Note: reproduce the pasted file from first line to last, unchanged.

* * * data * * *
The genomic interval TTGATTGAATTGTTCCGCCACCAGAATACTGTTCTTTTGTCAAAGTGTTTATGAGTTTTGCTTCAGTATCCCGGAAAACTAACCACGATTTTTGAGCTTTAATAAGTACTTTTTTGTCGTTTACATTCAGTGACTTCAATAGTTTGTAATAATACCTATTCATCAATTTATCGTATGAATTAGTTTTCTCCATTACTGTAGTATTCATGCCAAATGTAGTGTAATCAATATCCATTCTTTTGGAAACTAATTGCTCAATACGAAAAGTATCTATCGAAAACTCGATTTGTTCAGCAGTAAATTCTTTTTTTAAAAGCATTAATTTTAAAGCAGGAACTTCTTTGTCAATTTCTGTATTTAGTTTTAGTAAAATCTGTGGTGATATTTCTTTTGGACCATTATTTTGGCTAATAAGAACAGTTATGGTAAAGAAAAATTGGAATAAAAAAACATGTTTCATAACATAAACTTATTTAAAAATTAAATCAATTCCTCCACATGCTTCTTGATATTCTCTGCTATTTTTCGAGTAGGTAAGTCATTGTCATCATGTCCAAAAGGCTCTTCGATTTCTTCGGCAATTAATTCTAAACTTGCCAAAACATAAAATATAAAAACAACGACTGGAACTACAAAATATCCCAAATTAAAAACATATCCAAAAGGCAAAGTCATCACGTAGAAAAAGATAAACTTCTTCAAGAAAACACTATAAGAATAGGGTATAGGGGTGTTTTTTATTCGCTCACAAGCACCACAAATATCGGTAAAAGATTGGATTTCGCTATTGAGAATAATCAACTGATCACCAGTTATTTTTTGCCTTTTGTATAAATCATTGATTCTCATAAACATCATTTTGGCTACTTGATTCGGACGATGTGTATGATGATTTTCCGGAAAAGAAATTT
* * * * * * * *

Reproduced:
The genomic interval TTGATTGAATTGTTCCGCCACCAGAATACTGTTCTTTTGTCAAAGTGTTTATGAGTTTTGCTTCAGTATCCCGGAAAACTAACCACGATTTTTGAGCTTTAATAAGTACTTTTTTGTCGTTTACATTCAGTGACTTCAATAGTTTGTAATAATACCTATTCATCAATTTATCGTATGAATTAGTTTTCTCCATTACTGTAGTATTCATGCCAAATGTAGTGTAATCAATATCCATTCTTTTGGAAACTAATTGCTCAATACGAAAAGTATCTATCGAAAACTCGATTTGTTCAGCAGTAAATTCTTTTTTTAAAAGCATTAATTTTAAAGCAGGAACTTCTTTGTCAATTTCTGTATTTAGTTTTAGTAAAATCTGTGGTGATATTTCTTTTGGACCATTATTTTGGCTAATAAGAACAGTTATGGTAAAGAAAAATTGGAATAAAAAAACATGTTTCATAACATAAACTTATTTAAAAATTAAATCAATTCCTCCACATGCTTCTTGATATTCTCTGCTATTTTTCGAGTAGGTAAGTCATTGTCATCATGTCCAAAAGGCTCTTCGATTTCTTCGGCAATTAATTCTAAACTTGCCAAAACATAAAATATAAAAACAACGACTGGAACTACAAAATATCCCAAATTAAAAACATATCCAAAAGGCAAAGTCATCACGTAGAAAAAGATAAACTTCTTCAAGAAAACACTATAAGAATAGGGTATAGGGGTGTTTTTTATTCGCTCACAAGCACCACAAATATCGGTAAAAGATTGGATTTCGCTATTGAGAATAATCAACTGATCACCAGTTATTTTTTGCCTTTTGTATAAATCATTGATTCTCATAAACATCATTTTGGCTACTTGATTCGGACGATGTGTATGATGATTTTCCGGAAAAGAAATTT